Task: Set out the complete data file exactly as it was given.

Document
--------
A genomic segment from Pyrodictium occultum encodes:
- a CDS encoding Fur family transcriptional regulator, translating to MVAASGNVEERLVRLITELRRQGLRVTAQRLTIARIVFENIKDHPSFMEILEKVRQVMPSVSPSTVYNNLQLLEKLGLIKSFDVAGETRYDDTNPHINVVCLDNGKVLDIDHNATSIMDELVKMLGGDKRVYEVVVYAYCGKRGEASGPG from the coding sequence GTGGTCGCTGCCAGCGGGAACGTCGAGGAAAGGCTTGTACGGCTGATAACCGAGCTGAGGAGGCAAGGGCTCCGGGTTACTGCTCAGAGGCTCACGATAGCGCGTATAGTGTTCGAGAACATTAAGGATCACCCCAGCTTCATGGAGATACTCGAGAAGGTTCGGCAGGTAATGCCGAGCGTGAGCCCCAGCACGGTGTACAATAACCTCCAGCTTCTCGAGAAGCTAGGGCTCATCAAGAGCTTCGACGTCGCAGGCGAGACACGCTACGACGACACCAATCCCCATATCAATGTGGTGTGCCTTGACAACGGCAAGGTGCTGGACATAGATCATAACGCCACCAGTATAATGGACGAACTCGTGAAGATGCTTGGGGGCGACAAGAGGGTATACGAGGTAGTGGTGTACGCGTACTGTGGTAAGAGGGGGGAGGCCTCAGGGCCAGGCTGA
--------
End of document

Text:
A genomic segment from Pyrodictium occultum encodes:
- a CDS encoding Fur family transcriptional regulator, translating to MVAASGNVEERLVRLITELRRQGLRVTAQRLTIARIVFENIKDHPSFMEILEKVRQVMPSVSPSTVYNNLQLLEKLGLIKSFDVAGETRYDDTNPHINVVCLDNGKVLDIDHNATSIMDELVKMLGGDKRVYEVVVYAYCGKRGEASGPG from the coding sequence GTGGTCGCTGCCAGCGGGAACGTCGAGGAAAGGCTTGTACGGCTGATAACCGAGCTGAGGAGGCAAGGGCTCCGGGTTACTGCTCAGAGGCTCACGATAGCGCGTATAGTGTTCGAGAACATTAAGGATCACCCCAGCTTCATGGAGATACTCGAGAAGGTTCGGCAGGTAATGCCGAGCGTGAGCCCCAGCACGGTGTACAATAACCTCCAGCTTCTCGAGAAGCTAGGGCTCATCAAGAGCTTCGACGTCGCAGGCGAGACACGCTACGACGACACCAATCCCCATATCAATGTGGTGTGCCTTGACAACGGCAAGGTGCTGGACATAGATCATAACGCCACCAGTATAATGGACGAACTCGTGAAGATGCTTGGGGGCGACAAGAGGGTATACGAGGTAGTGGTGTACGCGTACTGTGGTAAGAGGGGGGAGGCCTCAGGGCCAGGCTGA